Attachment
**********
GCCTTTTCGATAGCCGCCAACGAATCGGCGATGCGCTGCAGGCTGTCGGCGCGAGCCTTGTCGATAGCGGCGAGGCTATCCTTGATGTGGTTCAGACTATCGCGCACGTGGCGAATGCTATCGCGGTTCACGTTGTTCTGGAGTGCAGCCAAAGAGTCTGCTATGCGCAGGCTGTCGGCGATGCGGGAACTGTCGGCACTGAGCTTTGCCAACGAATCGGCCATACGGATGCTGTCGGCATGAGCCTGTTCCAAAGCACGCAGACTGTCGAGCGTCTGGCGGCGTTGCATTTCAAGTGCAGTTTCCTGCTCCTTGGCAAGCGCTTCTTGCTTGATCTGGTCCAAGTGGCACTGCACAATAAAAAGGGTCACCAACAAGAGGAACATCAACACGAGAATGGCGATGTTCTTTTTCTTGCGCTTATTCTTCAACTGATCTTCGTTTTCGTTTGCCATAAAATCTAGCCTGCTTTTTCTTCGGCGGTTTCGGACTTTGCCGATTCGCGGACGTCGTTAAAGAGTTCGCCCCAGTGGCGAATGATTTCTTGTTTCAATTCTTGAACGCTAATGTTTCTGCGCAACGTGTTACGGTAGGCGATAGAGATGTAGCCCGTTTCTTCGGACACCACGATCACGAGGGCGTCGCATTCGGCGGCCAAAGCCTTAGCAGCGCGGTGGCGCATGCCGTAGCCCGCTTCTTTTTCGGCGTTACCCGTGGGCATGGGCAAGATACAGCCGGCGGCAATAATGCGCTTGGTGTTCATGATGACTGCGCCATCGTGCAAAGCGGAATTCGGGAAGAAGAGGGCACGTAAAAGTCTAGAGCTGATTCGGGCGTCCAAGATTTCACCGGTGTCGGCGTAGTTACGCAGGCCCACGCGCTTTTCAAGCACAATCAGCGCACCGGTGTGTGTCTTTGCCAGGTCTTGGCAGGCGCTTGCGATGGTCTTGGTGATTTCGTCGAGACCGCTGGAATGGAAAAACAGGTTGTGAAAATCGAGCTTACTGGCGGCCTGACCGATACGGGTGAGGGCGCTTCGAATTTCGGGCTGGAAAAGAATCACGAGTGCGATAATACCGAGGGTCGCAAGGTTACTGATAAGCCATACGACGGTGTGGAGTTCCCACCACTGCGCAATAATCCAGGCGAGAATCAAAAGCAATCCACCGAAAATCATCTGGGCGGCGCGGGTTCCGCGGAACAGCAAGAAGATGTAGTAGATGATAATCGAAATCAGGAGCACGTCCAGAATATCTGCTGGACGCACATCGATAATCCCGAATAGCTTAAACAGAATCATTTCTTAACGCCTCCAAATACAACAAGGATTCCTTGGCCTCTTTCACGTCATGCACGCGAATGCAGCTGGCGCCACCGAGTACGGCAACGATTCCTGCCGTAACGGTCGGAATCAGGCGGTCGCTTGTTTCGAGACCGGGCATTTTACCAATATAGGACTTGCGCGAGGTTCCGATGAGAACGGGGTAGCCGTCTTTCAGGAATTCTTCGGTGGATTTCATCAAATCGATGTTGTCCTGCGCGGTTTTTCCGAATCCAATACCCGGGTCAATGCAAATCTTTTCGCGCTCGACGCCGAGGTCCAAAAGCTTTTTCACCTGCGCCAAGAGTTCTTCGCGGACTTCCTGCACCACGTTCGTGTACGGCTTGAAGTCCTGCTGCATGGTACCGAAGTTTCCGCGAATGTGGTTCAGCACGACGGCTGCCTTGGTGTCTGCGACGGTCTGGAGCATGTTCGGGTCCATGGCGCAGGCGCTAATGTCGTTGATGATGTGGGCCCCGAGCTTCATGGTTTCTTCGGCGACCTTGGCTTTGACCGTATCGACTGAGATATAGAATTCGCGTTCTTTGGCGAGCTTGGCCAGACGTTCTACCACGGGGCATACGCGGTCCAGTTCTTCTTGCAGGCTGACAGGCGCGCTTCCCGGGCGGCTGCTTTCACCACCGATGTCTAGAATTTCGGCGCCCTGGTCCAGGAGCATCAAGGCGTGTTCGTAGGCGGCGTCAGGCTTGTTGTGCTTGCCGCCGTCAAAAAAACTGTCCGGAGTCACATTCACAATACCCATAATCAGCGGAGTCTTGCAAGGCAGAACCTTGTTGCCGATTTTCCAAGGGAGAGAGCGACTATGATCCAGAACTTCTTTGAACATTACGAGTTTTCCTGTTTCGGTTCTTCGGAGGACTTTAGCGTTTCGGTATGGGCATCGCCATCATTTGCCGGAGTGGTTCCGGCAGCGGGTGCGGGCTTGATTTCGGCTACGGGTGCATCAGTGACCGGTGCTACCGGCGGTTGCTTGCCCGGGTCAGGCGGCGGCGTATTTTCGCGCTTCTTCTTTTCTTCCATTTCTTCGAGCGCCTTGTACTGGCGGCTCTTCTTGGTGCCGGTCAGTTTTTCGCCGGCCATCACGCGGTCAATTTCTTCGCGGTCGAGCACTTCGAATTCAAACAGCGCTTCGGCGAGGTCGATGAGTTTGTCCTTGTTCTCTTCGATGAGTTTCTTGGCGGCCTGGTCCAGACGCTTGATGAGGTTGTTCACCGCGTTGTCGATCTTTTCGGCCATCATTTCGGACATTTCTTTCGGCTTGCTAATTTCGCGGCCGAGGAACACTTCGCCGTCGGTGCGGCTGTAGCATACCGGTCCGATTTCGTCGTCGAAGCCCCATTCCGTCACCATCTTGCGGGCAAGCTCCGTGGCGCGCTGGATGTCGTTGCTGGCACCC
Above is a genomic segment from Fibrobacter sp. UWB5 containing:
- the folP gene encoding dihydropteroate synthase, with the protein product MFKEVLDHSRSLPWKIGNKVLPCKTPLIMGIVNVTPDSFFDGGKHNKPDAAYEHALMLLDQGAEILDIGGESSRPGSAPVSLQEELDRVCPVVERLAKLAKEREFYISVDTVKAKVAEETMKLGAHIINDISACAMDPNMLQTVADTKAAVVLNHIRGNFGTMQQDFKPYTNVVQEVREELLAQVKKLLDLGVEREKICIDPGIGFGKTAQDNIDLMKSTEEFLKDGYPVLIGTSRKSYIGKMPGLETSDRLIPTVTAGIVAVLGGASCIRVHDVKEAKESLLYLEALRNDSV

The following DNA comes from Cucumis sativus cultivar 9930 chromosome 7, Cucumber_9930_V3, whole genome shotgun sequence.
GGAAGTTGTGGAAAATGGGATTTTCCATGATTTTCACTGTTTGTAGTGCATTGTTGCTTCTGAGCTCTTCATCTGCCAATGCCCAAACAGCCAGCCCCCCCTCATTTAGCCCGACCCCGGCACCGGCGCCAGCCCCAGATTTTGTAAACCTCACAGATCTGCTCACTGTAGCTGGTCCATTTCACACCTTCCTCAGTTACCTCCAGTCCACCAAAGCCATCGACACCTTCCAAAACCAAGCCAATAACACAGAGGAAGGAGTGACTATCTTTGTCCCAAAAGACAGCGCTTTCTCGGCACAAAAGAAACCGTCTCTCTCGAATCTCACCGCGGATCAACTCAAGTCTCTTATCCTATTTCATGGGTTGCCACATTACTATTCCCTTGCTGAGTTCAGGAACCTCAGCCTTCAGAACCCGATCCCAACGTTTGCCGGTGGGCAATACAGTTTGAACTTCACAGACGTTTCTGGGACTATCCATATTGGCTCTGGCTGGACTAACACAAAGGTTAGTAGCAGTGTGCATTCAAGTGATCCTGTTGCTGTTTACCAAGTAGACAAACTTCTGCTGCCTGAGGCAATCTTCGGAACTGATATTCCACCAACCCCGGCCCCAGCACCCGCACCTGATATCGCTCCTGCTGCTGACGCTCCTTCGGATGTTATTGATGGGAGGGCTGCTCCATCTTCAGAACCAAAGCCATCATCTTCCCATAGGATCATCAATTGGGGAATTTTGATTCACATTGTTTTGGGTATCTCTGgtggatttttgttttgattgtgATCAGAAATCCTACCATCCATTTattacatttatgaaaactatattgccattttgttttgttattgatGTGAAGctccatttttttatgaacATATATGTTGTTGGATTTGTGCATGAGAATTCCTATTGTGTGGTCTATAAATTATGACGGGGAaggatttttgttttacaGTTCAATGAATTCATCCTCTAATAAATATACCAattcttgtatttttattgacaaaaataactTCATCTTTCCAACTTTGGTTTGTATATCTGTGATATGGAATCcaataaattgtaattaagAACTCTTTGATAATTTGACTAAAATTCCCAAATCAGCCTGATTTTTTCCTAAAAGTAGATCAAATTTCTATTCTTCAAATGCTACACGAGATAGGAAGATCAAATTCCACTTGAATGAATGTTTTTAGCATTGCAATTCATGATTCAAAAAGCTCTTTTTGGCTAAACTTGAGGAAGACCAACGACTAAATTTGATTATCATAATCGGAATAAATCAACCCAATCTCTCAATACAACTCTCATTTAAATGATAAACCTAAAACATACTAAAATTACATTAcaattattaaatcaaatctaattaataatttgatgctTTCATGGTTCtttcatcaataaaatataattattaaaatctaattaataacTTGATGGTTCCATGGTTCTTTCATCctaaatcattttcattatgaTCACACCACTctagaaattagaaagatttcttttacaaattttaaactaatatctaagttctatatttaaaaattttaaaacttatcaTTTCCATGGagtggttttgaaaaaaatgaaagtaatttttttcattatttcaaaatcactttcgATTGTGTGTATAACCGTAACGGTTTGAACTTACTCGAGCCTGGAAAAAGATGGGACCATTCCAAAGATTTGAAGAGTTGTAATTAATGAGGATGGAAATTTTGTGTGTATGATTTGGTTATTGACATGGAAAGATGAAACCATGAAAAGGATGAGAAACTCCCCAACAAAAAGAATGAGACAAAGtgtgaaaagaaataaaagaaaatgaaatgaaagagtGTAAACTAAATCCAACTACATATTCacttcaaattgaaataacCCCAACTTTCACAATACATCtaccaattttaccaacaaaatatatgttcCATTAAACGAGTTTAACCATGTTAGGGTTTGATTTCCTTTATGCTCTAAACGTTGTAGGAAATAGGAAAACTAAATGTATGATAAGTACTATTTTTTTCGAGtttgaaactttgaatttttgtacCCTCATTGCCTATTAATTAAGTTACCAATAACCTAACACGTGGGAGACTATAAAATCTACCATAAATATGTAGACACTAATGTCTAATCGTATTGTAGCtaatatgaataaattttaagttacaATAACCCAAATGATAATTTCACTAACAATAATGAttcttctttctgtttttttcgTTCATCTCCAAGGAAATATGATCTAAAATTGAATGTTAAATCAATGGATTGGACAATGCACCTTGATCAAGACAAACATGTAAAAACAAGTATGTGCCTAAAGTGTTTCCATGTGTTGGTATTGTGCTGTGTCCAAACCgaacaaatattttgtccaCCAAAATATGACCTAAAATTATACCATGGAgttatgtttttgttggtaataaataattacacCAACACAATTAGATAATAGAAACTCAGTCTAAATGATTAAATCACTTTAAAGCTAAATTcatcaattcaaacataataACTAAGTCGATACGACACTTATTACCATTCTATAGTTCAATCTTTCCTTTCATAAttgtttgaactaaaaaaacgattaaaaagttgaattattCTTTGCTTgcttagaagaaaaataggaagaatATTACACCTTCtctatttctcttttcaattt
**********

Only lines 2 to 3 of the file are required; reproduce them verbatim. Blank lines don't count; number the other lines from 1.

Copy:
Above is a genomic segment from Fibrobacter sp. UWB5 containing:
- the folP gene encoding dihydropteroate synthase, with the protein product MFKEVLDHSRSLPWKIGNKVLPCKTPLIMGIVNVTPDSFFDGGKHNKPDAAYEHALMLLDQGAEILDIGGESSRPGSAPVSLQEELDRVCPVVERLAKLAKEREFYISVDTVKAKVAEETMKLGAHIINDISACAMDPNMLQTVADTKAAVVLNHIRGNFGTMQQDFKPYTNVVQEVREELLAQVKKLLDLGVEREKICIDPGIGFGKTAQDNIDLMKSTEEFLKDGYPVLIGTSRKSYIGKMPGLETSDRLIPTVTAGIVAVLGGASCIRVHDVKEAKESLLYLEALRNDSV